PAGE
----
Aircraft Equipment: Have a good knowledge of the overall condition of your aircraft prior to the first snowfall. Monitor any significant changes to the performance of your aircraft and its systems throughout the winter. Check the condition of the fuel caps and drains. Keep fuel tanks topped, as it reduces condensation in the tanks, which can lead to the formation of ice crystal and water that will clog your fuel lines and gascolator. Check your emergency locator transmitter (ELT) to make sure it is in proper working order, and make sure your batteries have not expired. It is also a good idea to take along a spare set of batteries. Check your oil cooler for leaks and cleanliness. Make sure that engine and cooler intake are restricted with the proper metal plates to prevent over-cooling of the oil and the engine. Start your winter flying with fresh oil and new filter. Check for the proper function of your oil pan heater, if installed.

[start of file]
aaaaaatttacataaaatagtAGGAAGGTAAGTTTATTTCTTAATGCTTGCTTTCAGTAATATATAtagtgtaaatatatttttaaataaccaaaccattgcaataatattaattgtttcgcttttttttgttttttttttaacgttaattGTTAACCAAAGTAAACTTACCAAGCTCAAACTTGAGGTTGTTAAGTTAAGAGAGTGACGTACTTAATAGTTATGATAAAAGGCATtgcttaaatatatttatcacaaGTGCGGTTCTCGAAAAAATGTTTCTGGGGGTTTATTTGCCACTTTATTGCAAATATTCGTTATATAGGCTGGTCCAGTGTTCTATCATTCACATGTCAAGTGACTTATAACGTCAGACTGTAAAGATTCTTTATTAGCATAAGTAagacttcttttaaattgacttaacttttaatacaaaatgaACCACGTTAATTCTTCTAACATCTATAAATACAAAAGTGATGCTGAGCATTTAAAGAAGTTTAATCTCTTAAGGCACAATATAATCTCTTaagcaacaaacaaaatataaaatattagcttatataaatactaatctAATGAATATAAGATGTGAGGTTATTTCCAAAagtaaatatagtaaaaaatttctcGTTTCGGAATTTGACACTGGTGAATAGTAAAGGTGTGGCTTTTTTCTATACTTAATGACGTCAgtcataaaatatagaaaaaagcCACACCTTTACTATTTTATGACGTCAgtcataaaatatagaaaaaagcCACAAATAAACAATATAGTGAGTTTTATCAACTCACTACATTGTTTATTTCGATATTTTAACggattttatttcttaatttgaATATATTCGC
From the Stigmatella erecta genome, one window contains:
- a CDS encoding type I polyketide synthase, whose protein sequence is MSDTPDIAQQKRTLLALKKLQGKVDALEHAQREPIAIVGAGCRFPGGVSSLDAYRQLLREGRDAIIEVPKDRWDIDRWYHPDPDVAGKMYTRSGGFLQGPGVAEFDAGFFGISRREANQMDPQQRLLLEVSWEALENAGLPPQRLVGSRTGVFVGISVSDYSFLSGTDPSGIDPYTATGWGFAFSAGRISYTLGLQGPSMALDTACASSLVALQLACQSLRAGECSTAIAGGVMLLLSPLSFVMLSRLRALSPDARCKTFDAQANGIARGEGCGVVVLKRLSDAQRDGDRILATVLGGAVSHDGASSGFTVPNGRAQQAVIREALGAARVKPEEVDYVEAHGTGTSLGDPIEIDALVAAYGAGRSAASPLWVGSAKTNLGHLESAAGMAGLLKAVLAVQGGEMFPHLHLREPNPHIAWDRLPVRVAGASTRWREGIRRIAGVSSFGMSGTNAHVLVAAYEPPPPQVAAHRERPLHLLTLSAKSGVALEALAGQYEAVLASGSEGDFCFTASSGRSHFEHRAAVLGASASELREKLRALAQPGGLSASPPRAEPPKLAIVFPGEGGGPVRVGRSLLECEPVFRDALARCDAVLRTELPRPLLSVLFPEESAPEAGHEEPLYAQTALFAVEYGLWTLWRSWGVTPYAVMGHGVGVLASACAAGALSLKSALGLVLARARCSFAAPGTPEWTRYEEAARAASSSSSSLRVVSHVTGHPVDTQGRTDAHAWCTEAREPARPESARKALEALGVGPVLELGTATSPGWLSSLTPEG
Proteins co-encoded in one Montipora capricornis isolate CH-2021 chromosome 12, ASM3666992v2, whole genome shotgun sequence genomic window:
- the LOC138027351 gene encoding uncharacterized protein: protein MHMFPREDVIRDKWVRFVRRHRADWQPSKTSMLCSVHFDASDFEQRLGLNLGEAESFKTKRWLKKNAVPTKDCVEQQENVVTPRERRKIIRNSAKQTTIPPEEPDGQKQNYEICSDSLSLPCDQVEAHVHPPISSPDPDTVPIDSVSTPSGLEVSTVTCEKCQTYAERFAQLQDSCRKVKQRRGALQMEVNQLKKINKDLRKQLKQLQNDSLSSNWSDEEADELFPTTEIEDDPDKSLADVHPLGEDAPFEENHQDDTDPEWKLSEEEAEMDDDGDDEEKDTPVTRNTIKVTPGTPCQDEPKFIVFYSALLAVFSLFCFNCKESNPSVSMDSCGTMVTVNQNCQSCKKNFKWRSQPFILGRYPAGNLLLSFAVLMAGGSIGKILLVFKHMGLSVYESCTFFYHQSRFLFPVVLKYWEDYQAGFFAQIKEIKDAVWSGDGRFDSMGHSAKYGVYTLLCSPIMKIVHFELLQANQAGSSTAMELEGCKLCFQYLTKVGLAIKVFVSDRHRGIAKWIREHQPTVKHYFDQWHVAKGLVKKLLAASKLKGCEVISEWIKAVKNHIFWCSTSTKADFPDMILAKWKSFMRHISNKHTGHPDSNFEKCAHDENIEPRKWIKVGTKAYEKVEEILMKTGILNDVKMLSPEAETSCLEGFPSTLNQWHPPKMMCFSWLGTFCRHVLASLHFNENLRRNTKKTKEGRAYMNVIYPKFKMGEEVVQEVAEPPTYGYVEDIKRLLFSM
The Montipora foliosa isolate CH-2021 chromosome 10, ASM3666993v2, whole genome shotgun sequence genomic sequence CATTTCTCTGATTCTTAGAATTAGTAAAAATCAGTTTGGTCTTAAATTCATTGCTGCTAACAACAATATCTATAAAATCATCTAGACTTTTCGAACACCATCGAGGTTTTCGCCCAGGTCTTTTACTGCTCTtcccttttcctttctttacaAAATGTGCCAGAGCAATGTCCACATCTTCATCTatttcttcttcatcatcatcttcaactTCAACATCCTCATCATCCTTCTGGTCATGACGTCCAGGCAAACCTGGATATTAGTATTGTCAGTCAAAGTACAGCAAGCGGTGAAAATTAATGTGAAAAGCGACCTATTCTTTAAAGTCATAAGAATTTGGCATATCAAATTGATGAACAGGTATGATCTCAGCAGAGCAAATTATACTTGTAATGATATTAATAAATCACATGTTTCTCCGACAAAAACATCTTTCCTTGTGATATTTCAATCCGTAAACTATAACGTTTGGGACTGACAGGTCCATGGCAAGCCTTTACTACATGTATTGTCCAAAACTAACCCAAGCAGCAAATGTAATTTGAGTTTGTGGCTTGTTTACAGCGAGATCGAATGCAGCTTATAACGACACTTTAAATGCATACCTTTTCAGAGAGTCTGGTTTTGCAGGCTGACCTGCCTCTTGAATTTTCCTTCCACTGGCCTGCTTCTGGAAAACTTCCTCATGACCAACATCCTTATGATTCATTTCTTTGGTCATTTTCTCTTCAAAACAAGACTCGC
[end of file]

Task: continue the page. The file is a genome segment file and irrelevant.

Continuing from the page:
Winter Survival Equipment: As you are well aware, the Canadian Aviation Regulations (CARs) require that the aircraft be equipped with the necessary emergency equipment whenever a pilot ventures in an area isolated from any dwelling or town. This is to provide the pilot and passengers with the minimum survival gear necessary until rescue arrives on the scene of the forced landing. CAR 602.61(1) states that, "No person shall operate an aircraft over land unless there is carried on board survival equipment, sufficient for the survival on the ground of each person on board, given the geographical area, the season of the year and the anticipated climatic variations, that provide the means for starting a fire, providing shelter, providing or purifying water and visually signaling distress." Subsection (1) does not apply to a balloon, a glider, a hang glider, a gyroplane or an ultralight airplane. It does not apply to an aircraft operated within 25 NM of an aerodrome when radio communications are maintained during the flight. Nevertheless, planning for an emergency is the best investment that you can make and consulting survival books and putting to good use some of the recommendations might change an emergency situation into a mildly uncomfortable, but very interesting outing. Know the enemies: 1) yourself, 2) injuries, 3) temperature, 4) disease. This list is not exhaustive but it is a good start. Your equipment must be able to provide you with the following: shelter, safety, warmth, ability to minimize injuries, food and signal.